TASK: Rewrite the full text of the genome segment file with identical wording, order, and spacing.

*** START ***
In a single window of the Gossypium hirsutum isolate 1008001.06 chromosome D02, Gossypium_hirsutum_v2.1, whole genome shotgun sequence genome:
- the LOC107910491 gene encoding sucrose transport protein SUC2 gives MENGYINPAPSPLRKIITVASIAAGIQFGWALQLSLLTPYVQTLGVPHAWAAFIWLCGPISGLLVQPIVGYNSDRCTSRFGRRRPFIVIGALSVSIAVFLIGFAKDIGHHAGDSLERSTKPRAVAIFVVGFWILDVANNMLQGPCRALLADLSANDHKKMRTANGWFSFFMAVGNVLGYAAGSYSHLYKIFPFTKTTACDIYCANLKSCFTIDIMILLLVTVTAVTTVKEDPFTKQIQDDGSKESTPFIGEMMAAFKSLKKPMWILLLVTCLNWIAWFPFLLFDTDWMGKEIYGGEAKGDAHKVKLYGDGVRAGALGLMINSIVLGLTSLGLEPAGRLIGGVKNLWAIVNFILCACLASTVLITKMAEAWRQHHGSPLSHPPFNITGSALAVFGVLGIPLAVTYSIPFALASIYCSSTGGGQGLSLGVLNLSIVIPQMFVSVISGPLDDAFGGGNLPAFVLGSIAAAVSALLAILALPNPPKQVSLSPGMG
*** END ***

In a single window of the Gossypium hirsutum isolate 1008001.06 chromosome D02, Gossypium_hirsutum_v2.1, whole genome shotgun sequence genome:
- the LOC107910491 gene encoding sucrose transport protein SUC2 gives MENGYINPAPSPLRKIITVASIAAGIQFGWALQLSLLTPYVQTLGVPHAWAAFIWLCGPISGLLVQPIVGYNSDRCTSRFGRRRPFIVIGALSVSIAVFLIGFAKDIGHHAGDSLERSTKPRAVAIFVVGFWILDVANNMLQGPCRALLADLSANDHKKMRTANGWFSFFMAVGNVLGYAAGSYSHLYKIFPFTKTTACDIYCANLKSCFTIDIMILLLVTVTAVTTVKEDPFTKQIQDDGSKESTPFIGEMMAAFKSLKKPMWILLLVTCLNWIAWFPFLLFDTDWMGKEIYGGEAKGDAHKVKLYGDGVRAGALGLMINSIVLGLTSLGLEPAGRLIGGVKNLWAIVNFILCACLASTVLITKMAEAWRQHHGSPLSHPPFNITGSALAVFGVLGIPLAVTYSIPFALASIYCSSTGGGQGLSLGVLNLSIVIPQMFVSVISGPLDDAFGGGNLPAFVLGSIAAAVSALLAILALPNPPKQVSLSPGMG